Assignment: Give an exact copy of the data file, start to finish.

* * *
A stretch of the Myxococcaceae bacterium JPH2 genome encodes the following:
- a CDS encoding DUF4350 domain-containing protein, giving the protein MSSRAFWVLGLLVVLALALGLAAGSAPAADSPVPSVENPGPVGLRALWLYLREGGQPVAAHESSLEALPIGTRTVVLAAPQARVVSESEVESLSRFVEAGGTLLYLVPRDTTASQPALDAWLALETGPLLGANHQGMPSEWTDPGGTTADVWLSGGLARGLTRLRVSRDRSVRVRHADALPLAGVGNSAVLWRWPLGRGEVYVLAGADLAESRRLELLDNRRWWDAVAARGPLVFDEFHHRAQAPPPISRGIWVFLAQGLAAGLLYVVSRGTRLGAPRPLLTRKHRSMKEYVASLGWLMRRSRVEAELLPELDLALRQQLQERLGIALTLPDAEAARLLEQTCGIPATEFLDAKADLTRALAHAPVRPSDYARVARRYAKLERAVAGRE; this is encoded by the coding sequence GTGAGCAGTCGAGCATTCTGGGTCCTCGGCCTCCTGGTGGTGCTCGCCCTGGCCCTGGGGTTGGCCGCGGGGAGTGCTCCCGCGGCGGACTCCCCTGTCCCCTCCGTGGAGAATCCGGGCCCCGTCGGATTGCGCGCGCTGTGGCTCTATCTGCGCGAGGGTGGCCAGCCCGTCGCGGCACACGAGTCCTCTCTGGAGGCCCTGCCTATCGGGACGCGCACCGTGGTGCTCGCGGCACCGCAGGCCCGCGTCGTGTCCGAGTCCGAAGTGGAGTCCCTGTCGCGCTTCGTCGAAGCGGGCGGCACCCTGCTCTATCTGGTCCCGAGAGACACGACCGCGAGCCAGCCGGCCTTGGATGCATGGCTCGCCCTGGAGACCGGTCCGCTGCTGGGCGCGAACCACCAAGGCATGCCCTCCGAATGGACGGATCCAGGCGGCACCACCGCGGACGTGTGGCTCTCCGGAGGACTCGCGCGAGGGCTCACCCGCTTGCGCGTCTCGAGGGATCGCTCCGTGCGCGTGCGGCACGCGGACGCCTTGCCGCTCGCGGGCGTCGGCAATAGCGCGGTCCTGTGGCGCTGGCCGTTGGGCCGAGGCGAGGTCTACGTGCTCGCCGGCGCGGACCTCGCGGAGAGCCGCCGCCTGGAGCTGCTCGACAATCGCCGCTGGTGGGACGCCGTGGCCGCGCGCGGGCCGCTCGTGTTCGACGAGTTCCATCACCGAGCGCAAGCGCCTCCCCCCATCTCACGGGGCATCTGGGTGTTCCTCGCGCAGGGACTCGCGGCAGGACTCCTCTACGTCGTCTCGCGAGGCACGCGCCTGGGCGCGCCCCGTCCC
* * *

A stretch of the Myxococcaceae bacterium JPH2 genome encodes the following:
- a CDS encoding DUF4350 domain-containing protein, giving the protein MSSRAFWVLGLLVVLALALGLAAGSAPAADSPVPSVENPGPVGLRALWLYLREGGQPVAAHESSLEALPIGTRTVVLAAPQARVVSESEVESLSRFVEAGGTLLYLVPRDTTASQPALDAWLALETGPLLGANHQGMPSEWTDPGGTTADVWLSGGLARGLTRLRVSRDRSVRVRHADALPLAGVGNSAVLWRWPLGRGEVYVLAGADLAESRRLELLDNRRWWDAVAARGPLVFDEFHHRAQAPPPISRGIWVFLAQGLAAGLLYVVSRGTRLGAPRPLLTRKHRSMKEYVASLGWLMRRSRVEAELLPELDLALRQQLQERLGIALTLPDAEAARLLEQTCGIPATEFLDAKADLTRALAHAPVRPSDYARVARRYAKLERAVAGRE; this is encoded by the coding sequence GTGAGCAGTCGAGCATTCTGGGTCCTCGGCCTCCTGGTGGTGCTCGCCCTGGCCCTGGGGTTGGCCGCGGGGAGTGCTCCCGCGGCGGACTCCCCTGTCCCCTCCGTGGAGAATCCGGGCCCCGTCGGATTGCGCGCGCTGTGGCTCTATCTGCGCGAGGGTGGCCAGCCCGTCGCGGCACACGAGTCCTCTCTGGAGGCCCTGCCTATCGGGACGCGCACCGTGGTGCTCGCGGCACCGCAGGCCCGCGTCGTGTCCGAGTCCGAAGTGGAGTCCCTGTCGCGCTTCGTCGAAGCGGGCGGCACCCTGCTCTATCTGGTCCCGAGAGACACGACCGCGAGCCAGCCGGCCTTGGATGCATGGCTCGCCCTGGAGACCGGTCCGCTGCTGGGCGCGAACCACCAAGGCATGCCCTCCGAATGGACGGATCCAGGCGGCACCACCGCGGACGTGTGGCTCTCCGGAGGACTCGCGCGAGGGCTCACCCGCTTGCGCGTCTCGAGGGATCGCTCCGTGCGCGTGCGGCACGCGGACGCCTTGCCGCTCGCGGGCGTCGGCAATAGCGCGGTCCTGTGGCGCTGGCCGTTGGGCCGAGGCGAGGTCTACGTGCTCGCCGGCGCGGACCTCGCGGAGAGCCGCCGCCTGGAGCTGCTCGACAATCGCCGCTGGTGGGACGCCGTGGCCGCGCGCGGGCCGCTCGTGTTCGACGAGTTCCATCACCGAGCGCAAGCGCCTCCCCCCATCTCACGGGGCATCTGGGTGTTCCTCGCGCAGGGACTCGCGGCAGGACTCCTCTACGTCGTCTCGCGAGGCACGCGCCTGGGCGCGCCCCGTCCC